Danger or discomfort? is an endurance model for transformative change. People of sincere faith are called to stretch to respond to the world’s aching needs: racism, sexism, greedy capitalism, poverty, and the degradation of the natural world, to name a few. Several lifetimes’ worth of needs! It’s time to stretch into discomfort for the long haul. Like my friend on her bicycle considering giving up, we can recognize the difference between danger and discomfort, and keep moving forward with the Spirit.

  1. “On the Tour Divide: Asking the Right Question for 2,700 Miles.” August 12, 2018 Fairbanks Daily News Miner
  2. Law, Eric. Inclusion: Making Room for Grace, St. Louis, Chalice Press, 2000.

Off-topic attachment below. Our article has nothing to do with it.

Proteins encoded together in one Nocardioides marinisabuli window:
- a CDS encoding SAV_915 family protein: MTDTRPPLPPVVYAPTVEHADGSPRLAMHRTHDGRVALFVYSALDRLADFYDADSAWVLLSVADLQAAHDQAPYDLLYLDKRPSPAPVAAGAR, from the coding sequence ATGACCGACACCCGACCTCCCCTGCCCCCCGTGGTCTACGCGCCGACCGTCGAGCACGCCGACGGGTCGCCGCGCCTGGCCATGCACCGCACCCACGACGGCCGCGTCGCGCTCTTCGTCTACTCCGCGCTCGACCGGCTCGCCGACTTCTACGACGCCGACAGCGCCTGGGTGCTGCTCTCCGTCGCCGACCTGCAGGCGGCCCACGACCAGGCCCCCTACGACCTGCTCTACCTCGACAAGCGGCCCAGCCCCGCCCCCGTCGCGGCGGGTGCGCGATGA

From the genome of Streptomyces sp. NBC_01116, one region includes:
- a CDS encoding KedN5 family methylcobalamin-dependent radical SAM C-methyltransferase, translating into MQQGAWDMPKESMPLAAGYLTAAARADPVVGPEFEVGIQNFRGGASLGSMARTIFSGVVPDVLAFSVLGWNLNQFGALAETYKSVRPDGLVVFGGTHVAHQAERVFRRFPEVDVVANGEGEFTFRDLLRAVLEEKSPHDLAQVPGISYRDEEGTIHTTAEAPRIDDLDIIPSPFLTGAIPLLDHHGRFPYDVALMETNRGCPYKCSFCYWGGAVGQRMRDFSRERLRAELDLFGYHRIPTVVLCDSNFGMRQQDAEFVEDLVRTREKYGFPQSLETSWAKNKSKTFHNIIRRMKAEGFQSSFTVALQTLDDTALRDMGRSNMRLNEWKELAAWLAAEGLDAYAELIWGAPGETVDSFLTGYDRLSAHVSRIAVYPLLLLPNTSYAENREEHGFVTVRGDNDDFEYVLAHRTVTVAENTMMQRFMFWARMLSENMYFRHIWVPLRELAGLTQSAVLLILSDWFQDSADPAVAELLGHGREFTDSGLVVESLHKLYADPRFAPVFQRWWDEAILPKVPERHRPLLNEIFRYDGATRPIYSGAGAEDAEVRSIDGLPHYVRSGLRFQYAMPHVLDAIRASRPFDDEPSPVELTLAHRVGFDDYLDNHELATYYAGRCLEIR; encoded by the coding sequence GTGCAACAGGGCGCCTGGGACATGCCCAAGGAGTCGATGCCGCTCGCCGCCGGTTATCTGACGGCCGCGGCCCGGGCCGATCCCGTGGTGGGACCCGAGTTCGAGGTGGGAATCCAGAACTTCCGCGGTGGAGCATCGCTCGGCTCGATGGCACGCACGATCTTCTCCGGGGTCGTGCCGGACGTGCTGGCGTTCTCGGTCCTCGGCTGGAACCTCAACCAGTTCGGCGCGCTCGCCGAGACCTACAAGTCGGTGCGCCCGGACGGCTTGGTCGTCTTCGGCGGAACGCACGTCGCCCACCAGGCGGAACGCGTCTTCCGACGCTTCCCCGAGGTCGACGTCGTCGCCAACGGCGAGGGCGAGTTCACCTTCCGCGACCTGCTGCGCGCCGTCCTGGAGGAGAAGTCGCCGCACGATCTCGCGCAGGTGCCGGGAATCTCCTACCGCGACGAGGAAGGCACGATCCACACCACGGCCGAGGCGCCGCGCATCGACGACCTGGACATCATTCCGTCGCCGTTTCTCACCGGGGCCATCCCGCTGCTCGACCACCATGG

About the Author
Christine Hall is a member of Whidbey Island Friends Meeting, north of Seattle in North Pacific Yearly Meeting. She founded and directs Way of the Spirit: Retreats and Learning for Compassionate Action and serves as adjunct faculty at Seattle University School of Theology and Ministry.

Way of the Spirit welcomes participants from the western U.S. and Canada, and beyond. We gather in Washington and Oregon for six retreats over two years. The program offers a gently guided approach that is uniquely attentive to the movements of the God within each individual. Program content is grounded in Quaker spirituality and enriched by ecumenical perspectives.

Retreat modules stimulate learning on varied topics including: the inner journey, holistic prayer and spiritual practices, a relational or communal experience of Spirit, forgiveness, discernment, spiritual companioning; and living out “leadings” of the Spirit into action for service, peace, justice, and compassionate care.

Details, photos, alumni comments, and online application are posted here: 2019 retreat cycle begins February 15-18th.